Home-brew C41 Chemistry - CD1
Recently, I came across a substantial amount of what I later discovered to be CD-1/T22/TSS. Most of the formulas that use it are for super fine grain developers, of the A49-type. A few Russian books referred to it as a color developing agent, giving formulas for the old ORWOCOLOR films. Now, as much as I enjoy the convenience of dropping off my color-neg films at the photolab and getting results the next day, I wanted to give home processing a try. :p
I have developed C41 films in RA-4 chemistry before, with enjoyable results (color were right, but the base had a green cast, presumably developer carry-over into the blix, I was happy, provided that I had no idea what I was doing :D )
I read the several threads on CD-1 as a color developer, and before going further, I am aware of the dye instability issues, the lack of saturation, and color balance offset. What follows is just my experience in formulating a C41 developer with the chemicals I have available (CD-1 goes at the price of p-aminophenol in Sigma Aldrich).
My first tests gave mixed results. My lacking knowledge in organic and photographic chemistry led me to believe that I had to include several developing agents besides CD-1. So I began with a 100g/l sulfite concentration ( 50x that of C-41 developer), 2g CD1, "some" Na carbonate, TEA, 1g pAP, 0.1g phenidone. The developer gave a pale color image, lacking in blue and green dyes, but color noetheless :) I switched various developing agents, producing the same results.
When I learned about the dye-formation inhibiting qualities of sulfite, I dropped the concentration to 2g/l. I also removed some of the chemicals that seemed to have little effect on development. What I was left with was sulfite, CD-1, KBr, and Na Carbonate, which gave full color rendition, albeit a bit pale and reminding of a hand-colored black-and white image.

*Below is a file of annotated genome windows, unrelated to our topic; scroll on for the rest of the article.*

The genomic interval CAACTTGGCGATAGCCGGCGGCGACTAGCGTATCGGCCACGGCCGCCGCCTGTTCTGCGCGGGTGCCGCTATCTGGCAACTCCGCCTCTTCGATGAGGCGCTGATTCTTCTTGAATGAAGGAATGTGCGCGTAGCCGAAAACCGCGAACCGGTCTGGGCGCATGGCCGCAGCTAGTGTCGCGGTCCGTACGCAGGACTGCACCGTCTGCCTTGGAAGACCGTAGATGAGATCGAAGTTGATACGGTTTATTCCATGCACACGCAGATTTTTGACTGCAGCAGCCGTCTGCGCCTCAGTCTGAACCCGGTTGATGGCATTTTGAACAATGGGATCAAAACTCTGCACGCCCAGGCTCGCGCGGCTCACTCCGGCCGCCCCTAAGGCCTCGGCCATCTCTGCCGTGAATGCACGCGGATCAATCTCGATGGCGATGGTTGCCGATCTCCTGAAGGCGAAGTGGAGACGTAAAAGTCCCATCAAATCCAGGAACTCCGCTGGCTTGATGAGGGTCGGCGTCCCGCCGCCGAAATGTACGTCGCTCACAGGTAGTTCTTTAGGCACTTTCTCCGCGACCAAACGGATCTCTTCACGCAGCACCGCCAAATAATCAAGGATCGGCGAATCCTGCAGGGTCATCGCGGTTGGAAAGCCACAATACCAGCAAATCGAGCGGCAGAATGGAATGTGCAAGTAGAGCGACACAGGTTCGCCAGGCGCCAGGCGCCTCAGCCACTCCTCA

Most, if not all, color developers include hydroxylamine in the form of the sulfite or HCl salt. Well, I don't have the compound, nor could I find it locally, so I was a preservative/stabilizer short in my formulas. The life of the developer was approx. 30min at 30C. Perusing patents by Kodak/Heist, I found that hydroquinone, gallic acid, pyrocatechol, and other hydroxybenzenes could be used to protect the hydroxylamine in the developer, so I reasoned that they could possibly act as a substitute. Unfortunately, even at 400mg/l, they acted as developing agents, and although they lengthened the life of the dev, it was an inappreciable change.
Patric Gainer's work on ascorbate as a preservative led me to my current formulation. I substituted ascorbic acid for the hydroxylamine at a concentration of 0.5g/l. This proved to be sufficient to extend the life of the developer to the point that after 12h in an open container at 30C, with occasional introduction of air and development of 2 rolls-equivalent of 135/36 color negative film left the developer in a light-rosy color, without turbulence or any precipitation.
Well, you'll excuse my verbosity :D, I hope I haven't been a bore; I just wanted to share the results of a CD-1 color negative developer, in which the developing agent is the only thing that's hard to find. If anyone is interested, I will post the formula and further details :)
Attached is an Epson V700 scan of a 35mm negative on Fuji Superia 200, shot at box speed, developed in my formulation, bleached in a ferricyanide-chloride bleach, fixed in a rapid (TF-3 like) fixer. Auto color adjustment in-scanner, slightly contrasty to show more color intensity, but the negative has detail preserved everywhere.
The shot is grainy and has color leeched on the left, owing to sloppy work :)
My brother as a prisoner of his sibling's experimental rages :D